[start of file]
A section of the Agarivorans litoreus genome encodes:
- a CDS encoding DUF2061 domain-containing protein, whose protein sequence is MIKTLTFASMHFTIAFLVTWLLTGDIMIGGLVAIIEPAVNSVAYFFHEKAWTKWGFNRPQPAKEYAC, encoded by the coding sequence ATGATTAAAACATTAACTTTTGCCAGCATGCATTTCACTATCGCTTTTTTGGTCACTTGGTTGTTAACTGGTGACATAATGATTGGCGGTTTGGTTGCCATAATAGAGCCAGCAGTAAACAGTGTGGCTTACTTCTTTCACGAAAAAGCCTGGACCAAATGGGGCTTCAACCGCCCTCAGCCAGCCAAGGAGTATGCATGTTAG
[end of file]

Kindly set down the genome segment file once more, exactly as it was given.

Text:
A section of the Agarivorans litoreus genome encodes:
- a CDS encoding DUF2061 domain-containing protein, whose protein sequence is MIKTLTFASMHFTIAFLVTWLLTGDIMIGGLVAIIEPAVNSVAYFFHEKAWTKWGFNRPQPAKEYAC, encoded by the coding sequence ATGATTAAAACATTAACTTTTGCCAGCATGCATTTCACTATCGCTTTTTTGGTCACTTGGTTGTTAACTGGTGACATAATGATTGGCGGTTTGGTTGCCATAATAGAGCCAGCAGTAAACAGTGTGGCTTACTTCTTTCACGAAAAAGCCTGGACCAAATGGGGCTTCAACCGCCCTCAGCCAGCCAAGGAGTATGCATGTTAG